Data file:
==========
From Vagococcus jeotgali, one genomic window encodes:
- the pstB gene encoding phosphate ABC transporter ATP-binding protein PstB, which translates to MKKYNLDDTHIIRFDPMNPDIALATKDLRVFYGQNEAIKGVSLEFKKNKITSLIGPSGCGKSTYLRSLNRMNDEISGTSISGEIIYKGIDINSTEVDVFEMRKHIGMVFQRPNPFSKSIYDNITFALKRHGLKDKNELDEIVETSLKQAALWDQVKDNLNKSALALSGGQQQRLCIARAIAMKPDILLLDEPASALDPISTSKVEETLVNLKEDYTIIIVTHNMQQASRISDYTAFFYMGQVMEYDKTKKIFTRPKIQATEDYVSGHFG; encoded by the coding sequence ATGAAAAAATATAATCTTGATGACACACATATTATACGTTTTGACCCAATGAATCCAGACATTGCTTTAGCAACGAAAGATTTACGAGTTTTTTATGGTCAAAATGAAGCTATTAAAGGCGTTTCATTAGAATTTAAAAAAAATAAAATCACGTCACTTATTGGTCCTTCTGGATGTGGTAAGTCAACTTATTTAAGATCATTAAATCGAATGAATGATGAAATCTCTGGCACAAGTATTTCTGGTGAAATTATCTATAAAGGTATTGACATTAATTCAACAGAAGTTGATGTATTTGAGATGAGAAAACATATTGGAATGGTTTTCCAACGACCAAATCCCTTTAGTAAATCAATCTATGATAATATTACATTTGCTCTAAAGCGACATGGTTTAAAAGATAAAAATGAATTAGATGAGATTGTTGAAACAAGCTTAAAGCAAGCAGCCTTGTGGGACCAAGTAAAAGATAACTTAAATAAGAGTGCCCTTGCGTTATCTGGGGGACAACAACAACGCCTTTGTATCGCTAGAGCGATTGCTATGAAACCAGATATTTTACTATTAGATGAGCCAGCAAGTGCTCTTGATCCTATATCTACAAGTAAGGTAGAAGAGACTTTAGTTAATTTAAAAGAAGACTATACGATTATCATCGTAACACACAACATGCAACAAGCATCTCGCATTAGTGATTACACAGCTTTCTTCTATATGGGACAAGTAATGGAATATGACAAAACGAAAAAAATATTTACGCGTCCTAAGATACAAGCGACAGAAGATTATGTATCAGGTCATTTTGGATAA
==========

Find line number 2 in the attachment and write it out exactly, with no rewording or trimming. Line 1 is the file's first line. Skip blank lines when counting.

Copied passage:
- the pstB gene encoding phosphate ABC transporter ATP-binding protein PstB, which translates to MKKYNLDDTHIIRFDPMNPDIALATKDLRVFYGQNEAIKGVSLEFKKNKITSLIGPSGCGKSTYLRSLNRMNDEISGTSISGEIIYKGIDINSTEVDVFEMRKHIGMVFQRPNPFSKSIYDNITFALKRHGLKDKNELDEIVETSLKQAALWDQVKDNLNKSALALSGGQQQRLCIARAIAMKPDILLLDEPASALDPISTSKVEETLVNLKEDYTIIIVTHNMQQASRISDYTAFFYMGQVMEYDKTKKIFTRPKIQATEDYVSGHFG; encoded by the coding sequence ATGAAAAAATATAATCTTGATGACACACATATTATACGTTTTGACCCAATGAATCCAGACATTGCTTTAGCAACGAAAGATTTACGAGTTTTTTATGGTCAAAATGAAGCTATTAAAGGCGTTTCATTAGAATTTAAAAAAAATAAAATCACGTCACTTATTGGTCCTTCTGGATGTGGTAAGTCAACTTATTTAAGATCATTAAATCGAATGAATGATGAAATCTCTGGCACAAGTATTTCTGGTGAAATTATCTATAAAGGTATTGACATTAATTCAACAGAAGTTGATGTATTTGAGATGAGAAAACATATTGGAATGGTTTTCCAACGACCAAATCCCTTTAGTAAATCAATCTATGATAATATTACATTTGCTCTAAAGCGACATGGTTTAAAAGATAAAAATGAATTAGATGAGATTGTTGAAACAAGCTTAAAGCAAGCAGCCTTGTGGGACCAAGTAAAAGATAACTTAAATAAGAGTGCCCTTGCGTTATCTGGGGGACAACAACAACGCCTTTGTATCGCTAGAGCGATTGCTATGAAACCAGATATTTTACTATTAGATGAGCCAGCAAGTGCTCTTGATCCTATATCTACAAGTAAGGTAGAAGAGACTTTAGTTAATTTAAAAGAAGACTATACGATTATCATCGTAACACACAACATGCAACAAGCATCTCGCATTAGTGATTACACAGCTTTCTTCTATATGGGACAAGTAATGGAATATGACAAAACGAAAAAAATATTTACGCGTCCTAAGATACAAGCGACAGAAGATTATGTATCAGGTCATTTTGGATAA